Book “Secrets of Python Pro”

image Hello Habitants! High quality code is not just error-free code. It should be clean, readable, and easy to maintain. The path from an ordinary pythonist to a pro is not easy, for this you need to understand the style, application architecture and development process. The book “Secrets of Python Pro” will teach you how to design software and write quality code, that is, make it understandable, maintainable and extensible.

Dane Hillard is a professional pythonist who, through examples and exercises, will show you how to chunk your code, improve quality by reducing complexity, etc. Only by mastering the fundamentals can you make your code read, maintain, and reuse did not cause problems for you or your colleagues.


Separation of responsibility

In this chapter:

  • Using Python tools to organize and split code.
  • The choice of the method and time for dividing the code into clearly distinguishable fragments.
  • Granularity levels in code splitting.

The cornerstone clean code is the division of various forms of his behavior into small controllable segments. Clean code means that you don’t have all the information related to it in your head when you discuss it. Short chunks of code with clear intentions are a big step in the right direction, but those chunks shouldn’t be split randomly. It is necessary to separate them by areas of responsibility

Area of ​​responsibility (concern) I mean a set of rules for a particular area of ​​expertise that software deals with. These rules can range in complexity from calculating the square root to managing payments in an e-commerce system.

In this chapter, I’ll talk about Python’s built-in tools for separation of concerns in your code, as well as a philosophy that helps you make decisions about how and when to use them.


If you have not yet installed Python on your computer, then do so to track the code from the book (for installation recommendations, see the appendix at the end of the book). I’ll wait for you here. You can get the complete source code for the examples and exercises in the book’s GitHub repository (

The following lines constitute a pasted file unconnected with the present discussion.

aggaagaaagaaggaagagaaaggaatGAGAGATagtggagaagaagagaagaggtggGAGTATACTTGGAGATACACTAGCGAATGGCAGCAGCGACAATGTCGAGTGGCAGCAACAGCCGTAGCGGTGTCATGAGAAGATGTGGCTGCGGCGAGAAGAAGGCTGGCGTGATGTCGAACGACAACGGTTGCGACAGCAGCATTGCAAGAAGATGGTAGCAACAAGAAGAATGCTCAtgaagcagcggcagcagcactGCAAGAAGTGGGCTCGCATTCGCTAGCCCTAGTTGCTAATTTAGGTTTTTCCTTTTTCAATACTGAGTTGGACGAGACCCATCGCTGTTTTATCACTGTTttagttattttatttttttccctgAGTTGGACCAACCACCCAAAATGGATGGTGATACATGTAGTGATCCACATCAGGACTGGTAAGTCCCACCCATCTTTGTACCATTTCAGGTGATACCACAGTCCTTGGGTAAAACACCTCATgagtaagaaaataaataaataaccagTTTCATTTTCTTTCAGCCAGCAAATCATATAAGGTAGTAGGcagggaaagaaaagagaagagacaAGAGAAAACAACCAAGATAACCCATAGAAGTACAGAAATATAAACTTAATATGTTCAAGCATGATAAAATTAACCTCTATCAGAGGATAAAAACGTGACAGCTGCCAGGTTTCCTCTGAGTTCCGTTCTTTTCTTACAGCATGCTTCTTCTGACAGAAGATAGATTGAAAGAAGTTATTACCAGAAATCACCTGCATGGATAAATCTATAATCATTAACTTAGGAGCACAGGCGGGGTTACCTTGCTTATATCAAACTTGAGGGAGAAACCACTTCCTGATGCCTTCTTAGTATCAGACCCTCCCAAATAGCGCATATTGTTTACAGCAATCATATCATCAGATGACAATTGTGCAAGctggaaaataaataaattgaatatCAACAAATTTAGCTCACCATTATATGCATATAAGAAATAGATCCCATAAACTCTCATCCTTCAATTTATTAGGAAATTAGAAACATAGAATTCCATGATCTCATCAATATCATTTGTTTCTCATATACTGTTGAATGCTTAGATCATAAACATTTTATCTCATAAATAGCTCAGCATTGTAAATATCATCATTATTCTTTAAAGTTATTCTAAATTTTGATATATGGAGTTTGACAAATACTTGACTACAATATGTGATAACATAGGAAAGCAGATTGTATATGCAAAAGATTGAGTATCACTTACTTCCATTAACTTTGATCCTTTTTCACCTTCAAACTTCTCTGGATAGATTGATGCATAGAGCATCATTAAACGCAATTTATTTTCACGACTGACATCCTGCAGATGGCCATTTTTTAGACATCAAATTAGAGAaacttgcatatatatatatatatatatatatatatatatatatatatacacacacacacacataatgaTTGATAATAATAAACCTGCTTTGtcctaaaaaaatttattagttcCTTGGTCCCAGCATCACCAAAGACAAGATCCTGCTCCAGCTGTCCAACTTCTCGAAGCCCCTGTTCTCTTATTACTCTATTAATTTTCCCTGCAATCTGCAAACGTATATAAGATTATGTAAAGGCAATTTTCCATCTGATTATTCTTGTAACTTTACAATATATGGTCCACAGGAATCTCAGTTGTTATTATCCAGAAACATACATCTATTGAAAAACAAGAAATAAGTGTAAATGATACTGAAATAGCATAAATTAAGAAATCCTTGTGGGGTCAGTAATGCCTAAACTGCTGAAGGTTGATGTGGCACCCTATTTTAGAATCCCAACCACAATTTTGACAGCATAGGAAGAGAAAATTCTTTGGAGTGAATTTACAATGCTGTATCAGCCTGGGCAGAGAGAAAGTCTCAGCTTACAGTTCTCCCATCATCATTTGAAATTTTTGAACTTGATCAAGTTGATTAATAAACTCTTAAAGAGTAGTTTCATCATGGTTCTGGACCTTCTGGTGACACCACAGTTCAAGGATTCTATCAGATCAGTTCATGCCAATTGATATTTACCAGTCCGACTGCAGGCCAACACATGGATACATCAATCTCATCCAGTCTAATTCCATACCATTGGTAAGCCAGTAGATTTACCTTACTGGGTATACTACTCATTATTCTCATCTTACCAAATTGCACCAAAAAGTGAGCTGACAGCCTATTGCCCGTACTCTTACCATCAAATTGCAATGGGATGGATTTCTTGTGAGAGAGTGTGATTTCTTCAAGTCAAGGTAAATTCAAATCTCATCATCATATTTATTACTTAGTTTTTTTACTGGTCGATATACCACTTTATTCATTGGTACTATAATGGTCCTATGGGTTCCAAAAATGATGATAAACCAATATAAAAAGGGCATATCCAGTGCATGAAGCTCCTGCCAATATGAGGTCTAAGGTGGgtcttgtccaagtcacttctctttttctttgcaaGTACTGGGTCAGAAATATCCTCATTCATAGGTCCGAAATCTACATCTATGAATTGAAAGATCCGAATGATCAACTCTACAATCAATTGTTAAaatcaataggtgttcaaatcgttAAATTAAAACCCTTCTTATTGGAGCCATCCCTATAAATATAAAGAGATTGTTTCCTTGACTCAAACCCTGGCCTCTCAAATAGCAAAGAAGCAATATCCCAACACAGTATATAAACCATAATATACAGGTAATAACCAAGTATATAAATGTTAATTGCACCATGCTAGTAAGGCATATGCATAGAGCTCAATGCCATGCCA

Like many programming languages, Python separates pieces of code using namespaces. As the program runs, it keeps track of all known namespaces and the information available in them.

Namespaces are useful in several ways:

  • As the software grows, several concepts will need the same or identical names. Namespaces help reduce ambiguity and keep it clear to which concept a name refers.
  • As software grows, it becomes exponentially more difficult to know which code is already in the codebase. Namespaces help you make educated guesses about where code might be located if it already exists.
  • As new code is added to a large codebase, existing namespaces can indicate that it matches the old or new namespaces.

Namespaces are so important that they are included in The Zen of Python as a final statement (if you are not familiar with Zen, try running the Python interpreter and typing import this).

Namespaces are great! We will make more of them!
Zen of Python

Every variable, function, and class name you’ve ever used in Python was in one namespace or another. Names like x, total, or EssentialBusinessDomainObject are references to something. x = 3 means “assign the value 3 to the name x”, that is, you can refer to x later on. A so-called “variable” is a name that refers to a value, although in Python, names can refer to functions, classes, etc.

2.1.1. Namespaces and the import statement

When you first open the Python interpreter, the built-in namespace is filled with built-in stuff, such as unprefixed functions such as print () and open (), which you can immediately use anywhere in your code. This is why Python’s famous lightweight print (‘Hello, world!’) Statement has become a Just Works meme (just works).

Unlike other languages, Python does not need to explicitly create namespaces, but your code structure will affect which namespaces are created and how they interact. So, when creating a module, a separate namespace will be automatically created for it. In the simplest case, a module is a .py file that contains some code. A file named, for example, is a sales_tax module:

def add_sales_tax(total, tax_rate):    
    return total * tax_rate

Each module has a global namespace that the code in the module can freely access. Functions, classes and variables that are not nested in anything are in the module’s global namespace:


Functions and classes in a module also have a local namespace that only they can access:


A module that wants to use a variable, function, or class from another module must import it into its global namespace. Importing is moving a name to the correct namespace from another part of the code.


Thus, in order to refer to a variable, function, or class in Python, one of the following must be true:

  • This name is in the Python built-in namespace.
  • The name is in the global namespace of the current module.
  • The name is in the current code string of the local namespace.